The Wuhan-originated coronavirus is creating concern across the region.
2019-nCoV is a coronavirus from the same family as the viruses that caused SARS in 2003 and MERS in 2015.
The World Health Organisation (WHO) is reviewing whether to nominate it as a “public health emergency of international concern”.
Australia’s travel has been slowing already, since mid-2019.
The 2019/2020 bushfires have rapidly curtailed current travel, with many forward cancellations.
Like SARS, the new virus hits just before the Lunar New Year, when over three billion people are on the move
In 2003 the year of the (friendly, mild) Goat was dawning. There was nothing friendly about SARS and it took a full six months to subside. This year it is the Rat, which arrives on 25-Jan-2020.
People born in a year of the Rat are expected to be industrious and thrifty, diligent and positive. And 17 years on from that deadly six months the “world’s largest migration”, of Lunar New year travellers, has grown to over three billion.
Unlike in the SARS outbreak in 2003, where Chinese local and national authorities at first covered up the threat, the Wuhan virus has been quickly identified and more efficient preventive efforts are under way across China and Asia Pacific, even into North America and Europe. So far the number of resulting deaths is between 10 and 20, but that number is expected to climb rapidly as there are many hundreds being diagnosed as infected.
The WHO is quick into action and may well declare an international emergency within days. On 23-Jan-20 an emergency committee of 21 members and advisers in Geneva delayed a decision, waiting to decide whether a “public health emergency of international concern” will be necessary to fight the deadly illness.
“The decision about whether or not to declare a public health emergency of international concern is one I take extremely seriously, and one I am only prepared to make with appropriate consideration of all of the evidence”, WHO Director General Tedros Adhanom Ghebreyesus announced in Geneva. “Our team is on the ground in China as we speak, working with local experts and officials to investigate the outbreak and get more information”, he said.
The WHO was accused of overreaction during the SARS pandemic and will be anxious to ensure that every step it takes is carefully thought out.
Wuhan has gone into lock down – 11 million people who won’t travel for the Lunar New Year
Wuhan authorities, at the source of the original infection, have announced a “temporary” closure of its airport and railway stations for departing passengers. All public transport services were to be suspended, effective 10 am local time 23-Jan-2020, according to an announcement from the city’s coronavirus command centre.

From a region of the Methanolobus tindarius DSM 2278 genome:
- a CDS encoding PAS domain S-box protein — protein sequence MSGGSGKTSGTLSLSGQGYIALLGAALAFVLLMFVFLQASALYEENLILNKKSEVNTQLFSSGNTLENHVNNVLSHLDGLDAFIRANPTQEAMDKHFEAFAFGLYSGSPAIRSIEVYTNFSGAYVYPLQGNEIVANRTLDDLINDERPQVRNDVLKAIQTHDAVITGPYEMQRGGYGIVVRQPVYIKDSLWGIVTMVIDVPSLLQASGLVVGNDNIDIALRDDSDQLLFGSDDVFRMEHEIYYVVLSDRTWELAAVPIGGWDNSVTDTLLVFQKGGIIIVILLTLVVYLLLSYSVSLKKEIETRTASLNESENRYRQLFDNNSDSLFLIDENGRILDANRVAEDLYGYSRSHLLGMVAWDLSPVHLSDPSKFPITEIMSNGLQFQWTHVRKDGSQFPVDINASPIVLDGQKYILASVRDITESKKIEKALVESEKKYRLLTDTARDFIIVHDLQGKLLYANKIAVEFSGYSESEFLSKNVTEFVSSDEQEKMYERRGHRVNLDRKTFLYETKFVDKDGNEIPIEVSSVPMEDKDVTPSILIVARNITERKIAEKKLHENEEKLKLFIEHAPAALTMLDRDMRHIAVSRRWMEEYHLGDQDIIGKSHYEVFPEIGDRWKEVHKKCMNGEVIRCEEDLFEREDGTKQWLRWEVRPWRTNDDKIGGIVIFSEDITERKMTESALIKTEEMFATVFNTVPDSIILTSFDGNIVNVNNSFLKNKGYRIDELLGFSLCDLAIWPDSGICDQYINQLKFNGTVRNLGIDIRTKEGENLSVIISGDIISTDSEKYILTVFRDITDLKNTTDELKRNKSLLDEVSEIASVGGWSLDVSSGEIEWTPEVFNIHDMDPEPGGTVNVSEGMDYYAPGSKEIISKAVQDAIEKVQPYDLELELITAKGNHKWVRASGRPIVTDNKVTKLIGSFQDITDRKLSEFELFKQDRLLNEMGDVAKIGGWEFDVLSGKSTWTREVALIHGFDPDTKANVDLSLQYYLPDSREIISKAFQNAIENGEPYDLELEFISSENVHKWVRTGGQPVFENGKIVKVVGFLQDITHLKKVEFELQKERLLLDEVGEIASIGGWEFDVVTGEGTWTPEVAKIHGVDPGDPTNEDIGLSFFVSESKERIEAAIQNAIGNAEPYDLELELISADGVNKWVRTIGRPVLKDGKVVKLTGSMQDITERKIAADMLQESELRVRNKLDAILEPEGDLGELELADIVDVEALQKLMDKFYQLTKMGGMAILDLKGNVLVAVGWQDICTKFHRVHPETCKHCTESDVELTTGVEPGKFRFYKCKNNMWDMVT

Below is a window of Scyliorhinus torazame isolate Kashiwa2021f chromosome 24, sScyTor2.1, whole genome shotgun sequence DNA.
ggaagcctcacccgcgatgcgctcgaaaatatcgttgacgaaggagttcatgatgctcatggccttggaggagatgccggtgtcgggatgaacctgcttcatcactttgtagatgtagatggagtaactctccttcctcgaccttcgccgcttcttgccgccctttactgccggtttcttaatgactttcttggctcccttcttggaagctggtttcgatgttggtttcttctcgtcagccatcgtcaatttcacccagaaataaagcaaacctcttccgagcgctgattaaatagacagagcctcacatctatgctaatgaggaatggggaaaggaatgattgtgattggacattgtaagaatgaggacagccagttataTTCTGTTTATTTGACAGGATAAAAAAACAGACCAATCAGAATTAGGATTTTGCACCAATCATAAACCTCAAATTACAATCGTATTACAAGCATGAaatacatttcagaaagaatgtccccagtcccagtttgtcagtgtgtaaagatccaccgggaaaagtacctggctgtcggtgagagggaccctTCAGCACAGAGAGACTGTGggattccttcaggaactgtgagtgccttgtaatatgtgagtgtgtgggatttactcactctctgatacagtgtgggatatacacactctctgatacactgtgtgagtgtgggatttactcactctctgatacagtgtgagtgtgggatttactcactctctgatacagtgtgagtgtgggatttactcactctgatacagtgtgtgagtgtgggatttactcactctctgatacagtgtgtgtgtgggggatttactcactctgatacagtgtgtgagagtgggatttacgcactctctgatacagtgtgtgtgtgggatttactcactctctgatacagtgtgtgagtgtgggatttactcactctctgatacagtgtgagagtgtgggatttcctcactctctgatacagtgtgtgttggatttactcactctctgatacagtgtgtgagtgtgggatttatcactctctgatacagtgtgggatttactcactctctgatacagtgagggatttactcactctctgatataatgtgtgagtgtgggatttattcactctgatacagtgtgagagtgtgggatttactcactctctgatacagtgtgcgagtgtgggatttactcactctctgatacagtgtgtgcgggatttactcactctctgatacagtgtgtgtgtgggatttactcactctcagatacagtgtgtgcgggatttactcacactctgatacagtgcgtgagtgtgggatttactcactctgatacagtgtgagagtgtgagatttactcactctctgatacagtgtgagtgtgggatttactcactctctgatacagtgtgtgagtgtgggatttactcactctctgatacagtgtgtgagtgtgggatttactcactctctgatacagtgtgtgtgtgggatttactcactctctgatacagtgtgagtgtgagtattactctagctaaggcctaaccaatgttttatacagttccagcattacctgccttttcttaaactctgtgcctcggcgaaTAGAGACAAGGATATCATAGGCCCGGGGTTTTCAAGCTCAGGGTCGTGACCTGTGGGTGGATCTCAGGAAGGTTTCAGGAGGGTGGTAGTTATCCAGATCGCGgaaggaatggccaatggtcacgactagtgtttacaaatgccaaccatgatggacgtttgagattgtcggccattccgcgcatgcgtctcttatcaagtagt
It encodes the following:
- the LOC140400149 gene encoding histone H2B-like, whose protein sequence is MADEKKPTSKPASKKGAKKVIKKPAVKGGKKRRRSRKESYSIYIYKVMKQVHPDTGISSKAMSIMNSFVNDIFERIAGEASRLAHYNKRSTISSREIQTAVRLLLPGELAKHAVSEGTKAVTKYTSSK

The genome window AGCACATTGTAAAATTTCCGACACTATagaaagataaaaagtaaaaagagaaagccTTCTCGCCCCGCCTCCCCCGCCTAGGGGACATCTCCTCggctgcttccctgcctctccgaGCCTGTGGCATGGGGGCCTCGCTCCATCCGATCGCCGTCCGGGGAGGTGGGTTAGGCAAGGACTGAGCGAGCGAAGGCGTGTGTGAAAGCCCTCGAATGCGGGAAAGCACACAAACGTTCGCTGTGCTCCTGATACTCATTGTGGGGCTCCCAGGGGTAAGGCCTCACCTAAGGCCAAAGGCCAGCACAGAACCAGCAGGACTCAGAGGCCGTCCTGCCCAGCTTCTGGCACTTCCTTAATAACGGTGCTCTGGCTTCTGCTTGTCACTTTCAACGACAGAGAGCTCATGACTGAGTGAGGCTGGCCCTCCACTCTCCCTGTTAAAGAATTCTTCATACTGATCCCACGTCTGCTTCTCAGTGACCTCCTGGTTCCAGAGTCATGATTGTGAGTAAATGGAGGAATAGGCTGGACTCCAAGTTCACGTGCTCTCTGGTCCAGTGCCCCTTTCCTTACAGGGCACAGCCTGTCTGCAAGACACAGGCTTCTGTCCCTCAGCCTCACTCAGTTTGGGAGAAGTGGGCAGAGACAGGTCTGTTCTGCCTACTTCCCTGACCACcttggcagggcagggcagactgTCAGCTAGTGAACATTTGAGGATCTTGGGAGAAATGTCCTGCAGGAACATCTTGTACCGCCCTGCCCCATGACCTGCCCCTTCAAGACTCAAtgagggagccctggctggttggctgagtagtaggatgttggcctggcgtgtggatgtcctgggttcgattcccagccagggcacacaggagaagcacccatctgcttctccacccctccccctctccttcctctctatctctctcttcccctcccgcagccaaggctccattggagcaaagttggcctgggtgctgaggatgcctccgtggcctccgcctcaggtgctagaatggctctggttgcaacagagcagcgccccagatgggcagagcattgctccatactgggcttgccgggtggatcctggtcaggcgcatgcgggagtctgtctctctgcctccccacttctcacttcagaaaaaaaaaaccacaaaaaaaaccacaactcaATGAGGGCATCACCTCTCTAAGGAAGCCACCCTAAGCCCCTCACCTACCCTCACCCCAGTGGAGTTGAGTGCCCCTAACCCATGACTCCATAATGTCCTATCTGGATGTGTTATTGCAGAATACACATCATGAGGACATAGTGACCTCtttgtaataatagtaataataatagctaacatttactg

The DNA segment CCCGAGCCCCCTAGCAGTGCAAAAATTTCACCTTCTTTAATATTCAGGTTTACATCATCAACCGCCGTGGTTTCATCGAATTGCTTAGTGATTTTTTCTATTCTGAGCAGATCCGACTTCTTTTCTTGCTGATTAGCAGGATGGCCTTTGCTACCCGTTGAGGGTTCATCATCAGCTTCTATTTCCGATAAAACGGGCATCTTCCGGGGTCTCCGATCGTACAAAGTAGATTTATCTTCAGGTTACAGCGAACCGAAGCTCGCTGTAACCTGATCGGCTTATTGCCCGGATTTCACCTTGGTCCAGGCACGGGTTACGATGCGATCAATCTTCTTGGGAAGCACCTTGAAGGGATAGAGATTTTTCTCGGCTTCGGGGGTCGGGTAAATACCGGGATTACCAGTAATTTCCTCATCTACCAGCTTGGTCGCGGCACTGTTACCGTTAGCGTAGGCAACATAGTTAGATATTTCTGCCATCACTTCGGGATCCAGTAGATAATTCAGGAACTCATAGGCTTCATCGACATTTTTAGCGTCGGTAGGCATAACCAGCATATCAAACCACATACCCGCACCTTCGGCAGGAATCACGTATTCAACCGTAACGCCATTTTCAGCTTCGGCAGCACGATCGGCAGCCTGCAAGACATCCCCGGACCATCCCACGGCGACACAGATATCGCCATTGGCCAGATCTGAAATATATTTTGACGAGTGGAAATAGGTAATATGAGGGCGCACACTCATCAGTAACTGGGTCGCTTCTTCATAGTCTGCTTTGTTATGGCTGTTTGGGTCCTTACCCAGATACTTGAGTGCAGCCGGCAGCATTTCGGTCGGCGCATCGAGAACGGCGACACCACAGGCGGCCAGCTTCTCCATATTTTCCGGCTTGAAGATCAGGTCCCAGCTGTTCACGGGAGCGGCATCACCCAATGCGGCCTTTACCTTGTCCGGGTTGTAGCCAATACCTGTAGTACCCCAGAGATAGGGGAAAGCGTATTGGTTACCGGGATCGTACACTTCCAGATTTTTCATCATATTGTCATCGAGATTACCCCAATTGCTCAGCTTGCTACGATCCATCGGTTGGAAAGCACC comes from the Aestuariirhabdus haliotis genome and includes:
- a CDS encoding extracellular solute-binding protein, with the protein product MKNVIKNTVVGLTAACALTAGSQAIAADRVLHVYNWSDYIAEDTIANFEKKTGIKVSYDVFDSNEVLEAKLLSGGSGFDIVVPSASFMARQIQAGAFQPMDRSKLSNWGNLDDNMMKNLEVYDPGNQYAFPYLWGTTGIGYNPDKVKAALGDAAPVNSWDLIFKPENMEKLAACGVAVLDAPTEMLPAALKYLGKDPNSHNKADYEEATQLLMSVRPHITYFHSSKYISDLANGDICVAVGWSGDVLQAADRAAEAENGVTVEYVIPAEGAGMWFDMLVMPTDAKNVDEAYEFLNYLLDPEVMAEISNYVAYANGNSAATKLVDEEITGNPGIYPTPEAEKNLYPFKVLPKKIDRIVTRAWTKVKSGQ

For a city of 11 million people that is a big ask.
But the risk of spreading the disease calls for stern measures. An incoming China Eastern flight from Wuhan to Sydney on the morning 23-Jan-2020 was carefully monitored on arrival and one passenger was determined to be a coronavirus risk and isolated.
Other cities in China, where cases have occurred, are being subjected to less stringent restrictions.
Airline share prices reflect the level of perceived risk
Uncertainty can be just as damaging as the reality.
For the moment, the extent and virulence of the new virus remains an unknown, although events are moving quickly. With the lingering experience of SARS and the damage to airlines – with many air services in Asia reduced to 40% load factors and worse for a period of weeks – the financial damage can be intense.
The next few days will provide a better picture; but the early signs are not encouraging.
During the months when SARS spread across Asia, many Qantas services into the region operated half full for lengthy periods. Qantas’ operations in Asia are not as extensive as they were in pre-Jetstar 2003, but the combination of the triple whammy of a soft domestic economy, the bushfire impact and now the coronavirus inevitably softens investor attitudes to the airline.
(All is not grim for Qantas however; reduced international flying by its foreign competitors benefits its international market strength, and a tourism campaign has begun to encourage Australians to turn to domestic tourism in the wake of [hopefully[ the worst of the fires, in order to help the recovery of affected regions.)
Cathay Pacific is inevitably close to the epicentre of the disease and suffered greatly in 2003, coming within days of ceasing operations altogether, as passengers feared flying to or from Hong Kong. That memory will be top of mind as events unfold.
Even before the external events, Australian air passenger traffic was sliding
As Australia’s economy stalled in 2019, the propensity to travel drifted to neutral. Neither of the two major airlines showed any inclination to add capacity either, preferring to focus on profitability.
Without fare stimulation, weak demand translated to near-zero growth, even after the relatively modest annual growth of the preceding years (meanwhile, the US and Europe were enjoying 5-10% annual growth).